Given the nature of the information involved, it is not difficult to see the reputational, legal and economic impacts of a cyber attack.

What you can do?
While it is near-impossible to guarantee that your organisation will not be affected by a cyber-attack, there are ways you can attempt to prevent and/or deal with those attacks.

Some of the most effective means to prevent or deal with cyber-attacks we have seen implemented include the following:

  • Administrator accounts: restrict administrative privileges only to staff and contractors that need them. User accounts with administrative privileges are commonly targeted by hackers (in particular with phishing attacks), because administrators have a high level of access to the organisation’s systems and networks.
  • Whitelisting: application and website whitelisting can make it harder for hackers to compromise your systems and can help you protect your systems by preventing unauthorised applications from running on your systems and preventing your employees from accessing unauthorised or unsafe websites.
  • BYOD and mobile device protections: implementing effective and adequate BYO device and remote working arrangements is highly effective. Functions such as autosave features and anti-virus programs on personal computers or laptops may sometimes automatically back-up and store company information in an unencrypted format on domestic private clouds, often without the user’s knowledge. Sensitive company emails, notes and photos on your employees’ smartphones and personal computers or laptops may be automatically uploaded on the another company’s servers without your knowledge, and may therefore be vulnerable to security breaches. Implementing policies to address these features and others is a key step.
  • Training: Humans remain the weakest link in many networks. Training your employees on cyber-threats is crucial, and should include:
    • how to spot and report phishing emails;
    • the kind of information they should never give to anyone except specific people within your company (e.g. login and password details);
    • what group within your company is likely to ask them for specific kind of information (e.g. your HR department is unlikely to ask an employee for information about the company’s intellectual property);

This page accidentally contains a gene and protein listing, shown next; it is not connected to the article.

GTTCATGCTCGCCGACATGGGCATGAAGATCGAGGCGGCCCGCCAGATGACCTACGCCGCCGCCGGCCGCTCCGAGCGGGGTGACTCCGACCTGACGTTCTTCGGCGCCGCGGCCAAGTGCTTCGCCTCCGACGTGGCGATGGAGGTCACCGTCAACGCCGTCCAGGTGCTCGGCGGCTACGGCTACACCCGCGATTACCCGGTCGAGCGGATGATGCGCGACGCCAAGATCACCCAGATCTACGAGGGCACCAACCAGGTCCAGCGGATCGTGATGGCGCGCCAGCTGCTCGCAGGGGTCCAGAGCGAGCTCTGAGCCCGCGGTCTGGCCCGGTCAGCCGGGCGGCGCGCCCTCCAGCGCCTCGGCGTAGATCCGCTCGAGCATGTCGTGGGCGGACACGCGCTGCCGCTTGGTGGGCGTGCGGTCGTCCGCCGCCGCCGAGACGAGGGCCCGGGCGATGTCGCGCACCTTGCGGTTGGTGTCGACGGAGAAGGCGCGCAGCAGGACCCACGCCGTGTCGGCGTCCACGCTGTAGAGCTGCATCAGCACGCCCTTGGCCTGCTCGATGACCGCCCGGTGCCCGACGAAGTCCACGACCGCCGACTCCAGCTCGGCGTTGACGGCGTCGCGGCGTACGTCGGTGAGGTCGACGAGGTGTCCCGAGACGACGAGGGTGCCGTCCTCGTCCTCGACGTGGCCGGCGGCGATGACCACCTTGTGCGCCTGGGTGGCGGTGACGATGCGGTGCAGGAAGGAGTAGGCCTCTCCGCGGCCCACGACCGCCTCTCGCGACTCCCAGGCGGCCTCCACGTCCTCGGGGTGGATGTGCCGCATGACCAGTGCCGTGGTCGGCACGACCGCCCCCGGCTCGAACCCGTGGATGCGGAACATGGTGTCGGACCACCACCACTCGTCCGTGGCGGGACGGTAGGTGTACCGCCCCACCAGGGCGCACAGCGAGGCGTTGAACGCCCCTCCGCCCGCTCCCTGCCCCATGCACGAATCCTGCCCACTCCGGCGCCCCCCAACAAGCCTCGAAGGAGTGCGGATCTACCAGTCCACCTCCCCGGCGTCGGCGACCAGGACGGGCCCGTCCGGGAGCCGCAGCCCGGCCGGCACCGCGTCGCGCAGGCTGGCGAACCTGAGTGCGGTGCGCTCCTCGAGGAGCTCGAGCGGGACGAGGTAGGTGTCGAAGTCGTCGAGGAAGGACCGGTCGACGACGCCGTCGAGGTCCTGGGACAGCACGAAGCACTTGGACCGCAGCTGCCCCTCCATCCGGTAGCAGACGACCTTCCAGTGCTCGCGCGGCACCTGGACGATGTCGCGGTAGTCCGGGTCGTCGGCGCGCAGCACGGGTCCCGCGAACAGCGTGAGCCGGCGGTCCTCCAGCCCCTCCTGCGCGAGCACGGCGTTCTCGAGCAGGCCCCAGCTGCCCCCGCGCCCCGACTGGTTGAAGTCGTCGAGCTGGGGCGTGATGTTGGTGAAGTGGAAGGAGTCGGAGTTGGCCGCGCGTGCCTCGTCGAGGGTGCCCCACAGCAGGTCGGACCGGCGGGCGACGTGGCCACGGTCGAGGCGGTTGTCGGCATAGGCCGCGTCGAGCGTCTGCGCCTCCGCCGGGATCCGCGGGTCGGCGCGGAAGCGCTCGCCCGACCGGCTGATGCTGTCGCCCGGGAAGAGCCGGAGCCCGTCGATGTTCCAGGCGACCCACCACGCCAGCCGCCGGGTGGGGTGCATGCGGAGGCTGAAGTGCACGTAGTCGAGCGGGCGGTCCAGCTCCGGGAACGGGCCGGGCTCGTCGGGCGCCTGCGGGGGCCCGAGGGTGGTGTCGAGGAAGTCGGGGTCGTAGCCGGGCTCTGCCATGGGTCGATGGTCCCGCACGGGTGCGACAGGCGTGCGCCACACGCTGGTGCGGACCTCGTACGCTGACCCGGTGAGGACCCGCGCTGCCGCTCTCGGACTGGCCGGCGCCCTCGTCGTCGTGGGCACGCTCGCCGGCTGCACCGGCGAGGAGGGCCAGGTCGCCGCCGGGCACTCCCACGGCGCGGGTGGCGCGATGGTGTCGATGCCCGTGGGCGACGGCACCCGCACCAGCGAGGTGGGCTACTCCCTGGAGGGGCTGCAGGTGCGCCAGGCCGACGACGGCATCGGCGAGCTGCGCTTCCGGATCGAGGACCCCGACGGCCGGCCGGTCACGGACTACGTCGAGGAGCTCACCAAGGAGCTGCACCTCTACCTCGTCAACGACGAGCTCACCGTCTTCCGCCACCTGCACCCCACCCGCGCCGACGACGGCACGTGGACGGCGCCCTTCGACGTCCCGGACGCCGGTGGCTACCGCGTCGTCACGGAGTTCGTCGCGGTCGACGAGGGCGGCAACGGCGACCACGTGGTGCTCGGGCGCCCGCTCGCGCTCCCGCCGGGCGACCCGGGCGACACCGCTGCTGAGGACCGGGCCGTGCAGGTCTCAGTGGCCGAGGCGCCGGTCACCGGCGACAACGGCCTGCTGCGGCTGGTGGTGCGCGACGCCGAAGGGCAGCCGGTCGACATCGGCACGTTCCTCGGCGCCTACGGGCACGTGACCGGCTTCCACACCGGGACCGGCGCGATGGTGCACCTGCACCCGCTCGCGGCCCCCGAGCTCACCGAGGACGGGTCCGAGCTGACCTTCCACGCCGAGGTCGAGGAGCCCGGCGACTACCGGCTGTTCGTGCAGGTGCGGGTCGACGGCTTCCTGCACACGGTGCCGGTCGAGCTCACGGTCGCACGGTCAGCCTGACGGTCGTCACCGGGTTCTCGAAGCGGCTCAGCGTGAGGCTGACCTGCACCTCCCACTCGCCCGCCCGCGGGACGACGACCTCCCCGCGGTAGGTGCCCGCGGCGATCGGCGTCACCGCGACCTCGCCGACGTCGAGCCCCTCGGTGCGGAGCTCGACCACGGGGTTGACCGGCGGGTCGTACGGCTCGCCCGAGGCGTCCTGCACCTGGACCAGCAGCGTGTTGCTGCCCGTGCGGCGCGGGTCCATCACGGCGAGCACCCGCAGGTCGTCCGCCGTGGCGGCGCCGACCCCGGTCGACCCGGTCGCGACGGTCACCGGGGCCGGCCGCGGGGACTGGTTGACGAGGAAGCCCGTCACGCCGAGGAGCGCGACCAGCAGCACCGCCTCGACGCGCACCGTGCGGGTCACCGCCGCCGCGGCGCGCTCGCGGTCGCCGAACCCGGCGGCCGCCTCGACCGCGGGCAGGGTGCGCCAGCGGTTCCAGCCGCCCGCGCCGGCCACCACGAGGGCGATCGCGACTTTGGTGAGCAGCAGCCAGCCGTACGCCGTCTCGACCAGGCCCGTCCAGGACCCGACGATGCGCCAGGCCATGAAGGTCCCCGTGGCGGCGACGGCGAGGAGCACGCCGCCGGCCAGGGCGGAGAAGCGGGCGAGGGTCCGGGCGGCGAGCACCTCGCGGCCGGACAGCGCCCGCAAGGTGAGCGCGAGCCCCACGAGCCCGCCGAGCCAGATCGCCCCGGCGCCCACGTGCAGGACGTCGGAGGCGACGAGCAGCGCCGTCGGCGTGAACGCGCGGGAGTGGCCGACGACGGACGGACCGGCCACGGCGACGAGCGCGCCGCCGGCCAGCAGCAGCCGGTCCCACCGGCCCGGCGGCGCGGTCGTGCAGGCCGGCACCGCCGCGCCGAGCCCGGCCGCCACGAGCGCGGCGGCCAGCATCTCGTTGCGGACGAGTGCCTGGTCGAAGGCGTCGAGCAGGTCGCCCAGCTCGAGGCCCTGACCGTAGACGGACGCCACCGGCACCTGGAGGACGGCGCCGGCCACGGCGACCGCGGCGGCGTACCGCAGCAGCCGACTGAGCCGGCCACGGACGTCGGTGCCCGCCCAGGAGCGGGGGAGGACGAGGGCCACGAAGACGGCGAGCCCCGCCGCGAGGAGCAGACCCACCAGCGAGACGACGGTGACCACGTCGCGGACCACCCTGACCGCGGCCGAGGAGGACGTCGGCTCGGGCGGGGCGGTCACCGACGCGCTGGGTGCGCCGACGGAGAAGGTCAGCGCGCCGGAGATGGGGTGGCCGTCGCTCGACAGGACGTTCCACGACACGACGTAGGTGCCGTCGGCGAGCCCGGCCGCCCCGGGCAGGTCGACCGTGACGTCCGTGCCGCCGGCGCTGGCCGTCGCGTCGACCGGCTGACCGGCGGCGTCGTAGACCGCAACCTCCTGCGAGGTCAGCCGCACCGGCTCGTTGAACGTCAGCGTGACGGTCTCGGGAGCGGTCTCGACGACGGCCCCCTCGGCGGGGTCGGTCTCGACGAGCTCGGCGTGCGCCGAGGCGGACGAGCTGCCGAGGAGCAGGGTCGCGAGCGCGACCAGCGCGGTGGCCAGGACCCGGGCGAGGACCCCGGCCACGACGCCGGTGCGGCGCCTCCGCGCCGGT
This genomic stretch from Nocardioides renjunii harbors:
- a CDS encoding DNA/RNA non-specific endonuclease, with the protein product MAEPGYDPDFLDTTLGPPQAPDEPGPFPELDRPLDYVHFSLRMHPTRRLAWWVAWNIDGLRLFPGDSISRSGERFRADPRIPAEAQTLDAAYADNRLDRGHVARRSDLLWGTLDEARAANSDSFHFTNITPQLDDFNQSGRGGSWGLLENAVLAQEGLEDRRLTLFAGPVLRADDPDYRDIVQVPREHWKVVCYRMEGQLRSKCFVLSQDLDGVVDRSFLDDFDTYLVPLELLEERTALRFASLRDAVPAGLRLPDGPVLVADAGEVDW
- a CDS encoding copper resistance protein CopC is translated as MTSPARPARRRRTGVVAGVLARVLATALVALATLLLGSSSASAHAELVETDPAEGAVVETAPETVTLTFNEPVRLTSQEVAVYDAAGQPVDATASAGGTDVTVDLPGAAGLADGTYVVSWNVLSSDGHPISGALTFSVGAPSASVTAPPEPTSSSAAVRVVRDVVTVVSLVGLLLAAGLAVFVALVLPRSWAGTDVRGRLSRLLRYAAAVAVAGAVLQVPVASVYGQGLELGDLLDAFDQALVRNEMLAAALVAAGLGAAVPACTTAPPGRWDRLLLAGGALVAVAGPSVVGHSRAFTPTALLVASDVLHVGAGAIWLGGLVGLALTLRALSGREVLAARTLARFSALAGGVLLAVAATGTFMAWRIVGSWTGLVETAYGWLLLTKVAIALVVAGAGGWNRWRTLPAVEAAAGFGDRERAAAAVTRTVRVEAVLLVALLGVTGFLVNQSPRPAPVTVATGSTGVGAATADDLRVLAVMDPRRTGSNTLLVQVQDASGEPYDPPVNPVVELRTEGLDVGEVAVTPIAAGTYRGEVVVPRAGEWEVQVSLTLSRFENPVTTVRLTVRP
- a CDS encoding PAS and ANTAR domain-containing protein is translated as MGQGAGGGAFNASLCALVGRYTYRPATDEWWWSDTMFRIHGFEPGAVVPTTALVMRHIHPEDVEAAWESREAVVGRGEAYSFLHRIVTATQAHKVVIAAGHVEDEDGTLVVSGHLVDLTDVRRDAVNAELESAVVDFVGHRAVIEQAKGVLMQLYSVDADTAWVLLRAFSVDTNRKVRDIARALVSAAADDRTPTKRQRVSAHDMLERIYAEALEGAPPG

• not to use USB devices they did not acquire from a trusted source on your systems. Most USB devices (including keyboards, mouse devices, and other USB gadgets – often given out at conferences) can be compromised through their firmware and are a common source of cyber-attacks.
  • Test and Plan: red-teaming is the new trend to deliberately test your own systems for vulnerabilities, which you can then use to prepare a comprehensive response plan that you can implement as soon as any cyber-attack or data breach is detected.
  • Backup: back-up your data and test your systems’ cyber-security regularly to ensure the effect of any breach is minimised.
  • Know where your data is: if your suppliers, customers or contractors receive your confidential information, make it your business to know how they store it, secure it and protect it. If you use third party storage services, make sure you understand what commitments they are making to secure and protect your information. Do you have any rights against them if your data is compromised or lost?
  • Report: know who to call: CERT Australia (www.cert.gov.au) is the national computer emergency response team and the single point of contact in Government for cyber security issues affecting major Australian businesses. CERT is part of the Australian Attorney-General’s Department. Once mandatory breach reporting legislation comes into effect, you will also need to notify the Office of the Australian Information Commissioner.